Offensive coordinator Bob Bratkowski notes it is inexcusable for a receiver to commit such an infraction, but he also says it is out of aggressiveness and points to the Minnesota game as an example. The Ocho and all the other receivers were getting pressed and bumped at the line and running into linebackers underneath, so he knew he had to get off the line quickly or he was doomed.

Bratkowski, Palmer and Lewis all talked about focus and concentration Monday.

"It's no secret what wins in December," Palmer said. "Execution. The teams that execute best get to the playoffs and get the byes and win the games."

"I don't know what we've done in December before," said left end Robert Geathers. "All I know is that we have to beat San Diego to get to where we want to be. Point blank. We want to get that bye week. That's what we're playing for. That's our goal."

CROCKER OUT: Bengals safety Chris Crocker won't play Sunday in San Diego, but head coach Marvin Lewis said Monday that running back and kick returner Bernard Scott should be available for the first time since he injured his toe Nov. 22 in Oakland but Lewis wouldn't make Scott a definite. The only guys out for sure are Crocker and defensive tackle Domata Peko (knee). After leaving Sunday's game in Minnesota in the first quarter, Crocker said after the game that he reaggravated the ankle injury he suffered the week before against Detroit.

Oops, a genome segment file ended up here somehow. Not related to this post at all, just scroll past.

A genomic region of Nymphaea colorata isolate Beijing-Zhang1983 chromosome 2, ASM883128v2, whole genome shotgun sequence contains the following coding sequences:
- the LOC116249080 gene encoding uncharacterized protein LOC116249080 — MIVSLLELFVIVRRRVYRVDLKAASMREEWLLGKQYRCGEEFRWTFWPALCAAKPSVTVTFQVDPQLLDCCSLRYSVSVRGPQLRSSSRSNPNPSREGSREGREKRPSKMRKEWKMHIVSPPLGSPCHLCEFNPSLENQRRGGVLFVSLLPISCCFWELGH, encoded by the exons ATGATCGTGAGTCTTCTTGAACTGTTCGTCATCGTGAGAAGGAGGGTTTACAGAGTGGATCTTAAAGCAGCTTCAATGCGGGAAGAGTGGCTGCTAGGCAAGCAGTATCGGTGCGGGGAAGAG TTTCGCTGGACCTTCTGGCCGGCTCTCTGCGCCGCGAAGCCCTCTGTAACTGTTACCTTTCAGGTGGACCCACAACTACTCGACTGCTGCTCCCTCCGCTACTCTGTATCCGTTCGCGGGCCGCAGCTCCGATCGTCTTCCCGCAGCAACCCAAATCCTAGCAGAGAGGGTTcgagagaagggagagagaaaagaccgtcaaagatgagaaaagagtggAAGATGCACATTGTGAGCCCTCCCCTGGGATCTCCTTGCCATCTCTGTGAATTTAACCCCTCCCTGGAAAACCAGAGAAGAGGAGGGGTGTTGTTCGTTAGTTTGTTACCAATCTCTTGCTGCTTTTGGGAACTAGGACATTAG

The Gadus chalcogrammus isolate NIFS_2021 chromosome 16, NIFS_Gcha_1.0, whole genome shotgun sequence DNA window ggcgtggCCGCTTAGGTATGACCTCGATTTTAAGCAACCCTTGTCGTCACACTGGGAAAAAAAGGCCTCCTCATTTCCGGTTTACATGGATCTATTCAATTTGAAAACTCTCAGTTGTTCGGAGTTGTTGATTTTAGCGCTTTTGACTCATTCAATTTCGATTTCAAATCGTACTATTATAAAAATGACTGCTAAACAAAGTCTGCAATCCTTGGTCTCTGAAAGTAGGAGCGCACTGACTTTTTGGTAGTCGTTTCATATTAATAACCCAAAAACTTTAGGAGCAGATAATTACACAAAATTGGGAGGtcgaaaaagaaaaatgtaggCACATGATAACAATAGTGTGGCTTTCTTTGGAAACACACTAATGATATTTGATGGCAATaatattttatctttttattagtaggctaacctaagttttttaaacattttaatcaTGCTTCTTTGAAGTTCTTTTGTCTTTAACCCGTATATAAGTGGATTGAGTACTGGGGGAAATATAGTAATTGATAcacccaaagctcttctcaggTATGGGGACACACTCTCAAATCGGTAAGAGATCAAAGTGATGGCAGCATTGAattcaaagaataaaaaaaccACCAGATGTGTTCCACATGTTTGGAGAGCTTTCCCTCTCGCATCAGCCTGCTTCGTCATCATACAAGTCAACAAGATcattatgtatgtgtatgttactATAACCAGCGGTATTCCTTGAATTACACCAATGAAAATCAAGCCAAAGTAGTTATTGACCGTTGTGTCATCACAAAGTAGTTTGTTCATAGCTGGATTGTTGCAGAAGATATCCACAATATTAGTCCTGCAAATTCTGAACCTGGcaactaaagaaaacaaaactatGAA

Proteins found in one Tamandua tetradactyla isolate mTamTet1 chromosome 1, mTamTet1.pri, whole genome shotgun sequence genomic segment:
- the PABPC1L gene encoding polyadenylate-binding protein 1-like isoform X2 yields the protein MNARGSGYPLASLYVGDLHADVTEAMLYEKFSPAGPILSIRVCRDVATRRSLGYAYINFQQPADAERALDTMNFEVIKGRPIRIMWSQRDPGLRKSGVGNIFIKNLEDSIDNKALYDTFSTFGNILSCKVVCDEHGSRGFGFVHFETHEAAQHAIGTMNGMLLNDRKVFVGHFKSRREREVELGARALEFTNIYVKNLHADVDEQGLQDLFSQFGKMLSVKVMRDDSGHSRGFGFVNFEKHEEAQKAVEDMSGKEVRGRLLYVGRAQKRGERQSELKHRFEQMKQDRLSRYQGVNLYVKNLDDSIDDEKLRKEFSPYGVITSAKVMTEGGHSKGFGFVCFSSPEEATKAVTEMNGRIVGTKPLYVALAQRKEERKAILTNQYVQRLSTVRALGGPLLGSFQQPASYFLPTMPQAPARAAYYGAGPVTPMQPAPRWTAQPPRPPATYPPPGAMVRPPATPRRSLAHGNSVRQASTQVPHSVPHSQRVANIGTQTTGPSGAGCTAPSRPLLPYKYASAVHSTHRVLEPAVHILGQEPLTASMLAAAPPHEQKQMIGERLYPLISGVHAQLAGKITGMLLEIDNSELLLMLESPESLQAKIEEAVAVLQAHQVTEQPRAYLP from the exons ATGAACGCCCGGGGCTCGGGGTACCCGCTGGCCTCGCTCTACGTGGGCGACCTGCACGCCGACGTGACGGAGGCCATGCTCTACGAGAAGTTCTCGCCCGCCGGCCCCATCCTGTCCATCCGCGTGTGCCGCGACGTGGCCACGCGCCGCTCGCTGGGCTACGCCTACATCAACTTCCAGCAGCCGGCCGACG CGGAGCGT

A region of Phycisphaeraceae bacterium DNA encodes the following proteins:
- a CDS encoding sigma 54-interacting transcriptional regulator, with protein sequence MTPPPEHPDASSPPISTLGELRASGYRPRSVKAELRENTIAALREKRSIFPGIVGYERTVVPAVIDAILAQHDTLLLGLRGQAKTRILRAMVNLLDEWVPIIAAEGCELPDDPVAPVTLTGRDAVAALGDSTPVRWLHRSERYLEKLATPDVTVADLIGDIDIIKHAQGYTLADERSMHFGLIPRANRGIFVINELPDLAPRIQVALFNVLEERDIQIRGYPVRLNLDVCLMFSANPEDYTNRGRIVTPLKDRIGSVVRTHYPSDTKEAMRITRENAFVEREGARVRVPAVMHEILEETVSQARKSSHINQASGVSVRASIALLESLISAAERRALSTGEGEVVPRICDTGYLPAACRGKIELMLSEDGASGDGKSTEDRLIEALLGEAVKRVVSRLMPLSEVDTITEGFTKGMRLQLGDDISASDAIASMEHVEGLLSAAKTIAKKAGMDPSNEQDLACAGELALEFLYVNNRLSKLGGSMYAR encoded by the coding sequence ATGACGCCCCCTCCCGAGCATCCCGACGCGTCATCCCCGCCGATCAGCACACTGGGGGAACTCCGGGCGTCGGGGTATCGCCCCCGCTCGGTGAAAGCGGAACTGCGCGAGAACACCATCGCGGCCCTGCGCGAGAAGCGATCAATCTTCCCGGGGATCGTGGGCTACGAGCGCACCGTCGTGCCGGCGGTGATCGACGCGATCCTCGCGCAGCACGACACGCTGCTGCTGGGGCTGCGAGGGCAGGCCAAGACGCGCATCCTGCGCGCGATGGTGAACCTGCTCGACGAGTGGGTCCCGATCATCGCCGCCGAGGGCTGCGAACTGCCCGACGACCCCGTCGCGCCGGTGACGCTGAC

PLAYOFF RUN:Here are the NFL's playoff scenarios for the Bengals:

They clinch the AFC North division title with a win, or a tie together with a Baltimore loss, or a Baltimore loss. They clinch a playoff spot  with a tie plus losses by the Jets, Dolphins and Jaguars.

SLANTS AND SCREENS

» Asked point blank if there is anything wrong with Carson Palmer's elbow, offensive coordinator Bob Bratkowski said Monday he doesn't see anything like that.

»We know the Bengals started out struggling Sunday right from the get-go, but even before the kickoff? Defensive lineman Frostee Rucker was called for a hold on the kickoff and right tackle Dennis Roland false-started on the first play and there were two more penalties in that drive. On Monday, Lewis hinted he wanted to defer if the Bengals won the toss. They did, but chose to receive.